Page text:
Children's Social Care must visit privately fostered children at regular intervals (a minimum of 6 weekly visits in year one and thereafter a minimum of 12 weekly) to ensure that their welfare is being satisfactorily safeguarded and promoted and that private foster carers and parents are provided with any required advice.
The Children Act 1989 creates a number of offences in connection with private fostering, including the failure to notify an arrangement or to comply with any requirement or prohibition imposed by Children's Social Care. Certain people are disqualified from being private foster carers.
Foreign Exchange Visits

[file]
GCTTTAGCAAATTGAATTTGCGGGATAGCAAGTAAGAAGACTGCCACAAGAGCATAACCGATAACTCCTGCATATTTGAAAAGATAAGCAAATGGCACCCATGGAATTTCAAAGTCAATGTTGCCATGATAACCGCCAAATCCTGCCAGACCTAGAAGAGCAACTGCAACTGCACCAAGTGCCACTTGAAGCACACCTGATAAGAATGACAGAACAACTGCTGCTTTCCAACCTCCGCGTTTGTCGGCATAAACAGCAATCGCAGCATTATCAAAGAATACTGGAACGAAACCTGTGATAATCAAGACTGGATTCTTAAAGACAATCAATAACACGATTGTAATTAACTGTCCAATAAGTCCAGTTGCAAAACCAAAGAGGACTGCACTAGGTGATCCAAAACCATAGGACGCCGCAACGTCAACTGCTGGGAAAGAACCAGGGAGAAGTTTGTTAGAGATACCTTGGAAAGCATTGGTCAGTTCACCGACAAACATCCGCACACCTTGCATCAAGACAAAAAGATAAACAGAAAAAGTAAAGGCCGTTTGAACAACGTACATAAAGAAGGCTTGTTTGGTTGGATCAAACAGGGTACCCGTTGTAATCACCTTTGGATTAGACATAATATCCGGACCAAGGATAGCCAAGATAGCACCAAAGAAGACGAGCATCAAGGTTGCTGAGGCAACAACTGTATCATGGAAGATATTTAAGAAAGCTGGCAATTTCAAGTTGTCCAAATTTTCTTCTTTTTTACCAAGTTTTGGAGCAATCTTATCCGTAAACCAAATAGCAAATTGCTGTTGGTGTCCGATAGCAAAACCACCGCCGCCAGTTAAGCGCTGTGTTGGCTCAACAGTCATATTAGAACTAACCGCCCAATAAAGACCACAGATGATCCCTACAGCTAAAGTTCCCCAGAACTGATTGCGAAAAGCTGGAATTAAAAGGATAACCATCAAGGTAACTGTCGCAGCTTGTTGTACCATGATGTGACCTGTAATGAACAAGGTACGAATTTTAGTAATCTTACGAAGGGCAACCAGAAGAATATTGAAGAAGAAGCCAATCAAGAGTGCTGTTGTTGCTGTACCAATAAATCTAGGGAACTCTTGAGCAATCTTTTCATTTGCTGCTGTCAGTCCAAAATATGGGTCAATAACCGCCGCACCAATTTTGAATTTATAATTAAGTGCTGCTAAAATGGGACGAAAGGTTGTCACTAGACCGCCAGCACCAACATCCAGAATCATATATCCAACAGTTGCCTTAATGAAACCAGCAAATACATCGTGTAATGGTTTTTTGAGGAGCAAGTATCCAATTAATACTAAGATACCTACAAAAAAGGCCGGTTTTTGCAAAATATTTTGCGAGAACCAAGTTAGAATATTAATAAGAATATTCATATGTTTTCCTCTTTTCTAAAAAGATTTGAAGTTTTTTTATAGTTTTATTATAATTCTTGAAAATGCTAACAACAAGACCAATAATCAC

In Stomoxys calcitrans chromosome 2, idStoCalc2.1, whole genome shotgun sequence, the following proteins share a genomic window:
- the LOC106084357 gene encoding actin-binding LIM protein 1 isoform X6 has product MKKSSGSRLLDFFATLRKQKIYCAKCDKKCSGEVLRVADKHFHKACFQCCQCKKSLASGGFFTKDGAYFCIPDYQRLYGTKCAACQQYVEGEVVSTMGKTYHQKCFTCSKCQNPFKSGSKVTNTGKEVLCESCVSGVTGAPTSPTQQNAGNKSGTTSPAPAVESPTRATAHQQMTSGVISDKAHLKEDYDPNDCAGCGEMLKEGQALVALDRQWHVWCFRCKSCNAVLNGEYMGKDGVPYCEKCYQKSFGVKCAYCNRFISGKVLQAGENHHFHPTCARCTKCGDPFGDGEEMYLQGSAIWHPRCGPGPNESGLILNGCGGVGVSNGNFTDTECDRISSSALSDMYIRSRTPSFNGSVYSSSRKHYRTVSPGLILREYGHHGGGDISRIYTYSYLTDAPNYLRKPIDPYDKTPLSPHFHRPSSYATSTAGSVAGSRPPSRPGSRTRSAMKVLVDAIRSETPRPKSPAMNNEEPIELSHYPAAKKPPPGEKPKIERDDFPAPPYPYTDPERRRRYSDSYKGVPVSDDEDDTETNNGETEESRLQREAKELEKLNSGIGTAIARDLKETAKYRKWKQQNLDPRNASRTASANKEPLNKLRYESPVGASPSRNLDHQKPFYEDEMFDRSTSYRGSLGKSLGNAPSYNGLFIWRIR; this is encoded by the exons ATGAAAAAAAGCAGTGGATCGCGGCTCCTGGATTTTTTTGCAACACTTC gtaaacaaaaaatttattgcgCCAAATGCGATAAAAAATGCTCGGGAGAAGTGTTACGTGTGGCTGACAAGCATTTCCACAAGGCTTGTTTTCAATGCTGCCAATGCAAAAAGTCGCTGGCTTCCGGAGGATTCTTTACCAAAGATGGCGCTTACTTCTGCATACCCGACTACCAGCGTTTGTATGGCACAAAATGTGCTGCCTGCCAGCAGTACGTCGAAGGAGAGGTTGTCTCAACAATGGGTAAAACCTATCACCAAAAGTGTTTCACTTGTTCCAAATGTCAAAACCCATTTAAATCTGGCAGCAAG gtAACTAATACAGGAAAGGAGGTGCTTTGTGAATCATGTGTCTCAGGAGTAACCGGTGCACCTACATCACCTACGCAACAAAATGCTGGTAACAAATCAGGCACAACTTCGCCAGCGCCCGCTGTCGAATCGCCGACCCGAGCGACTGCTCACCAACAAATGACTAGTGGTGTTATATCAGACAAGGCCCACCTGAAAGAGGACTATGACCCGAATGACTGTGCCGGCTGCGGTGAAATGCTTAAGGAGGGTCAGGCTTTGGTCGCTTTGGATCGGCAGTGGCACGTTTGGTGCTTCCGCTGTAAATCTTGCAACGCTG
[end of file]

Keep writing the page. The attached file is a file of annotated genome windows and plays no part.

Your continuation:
Children on foreign exchange visits typically stay with a family selected by the school in the host country. Where this is for a period of less than 28 days they are not 'privately fostered'.
In these circumstances the only agency involved is education, with the school making arrangements to select host families and to negotiate the provision of families abroad.
In the event that any child in a household is subject to a Child Protection Plan or is the subject of a Section 47 Enquiry, the household should (until there is a satisfactory resolution of concerns) be regarded by the school as unsuitable to receive a pupil from an overseas school.
Schools should take reasonable steps to ensure that relevant schools abroad take a comparable approach.
Children in Hospital
Hospitals should be child friendly, safe and healthy places for children, with care in an appropriate location and environment. Children should not be cared for in an adult ward.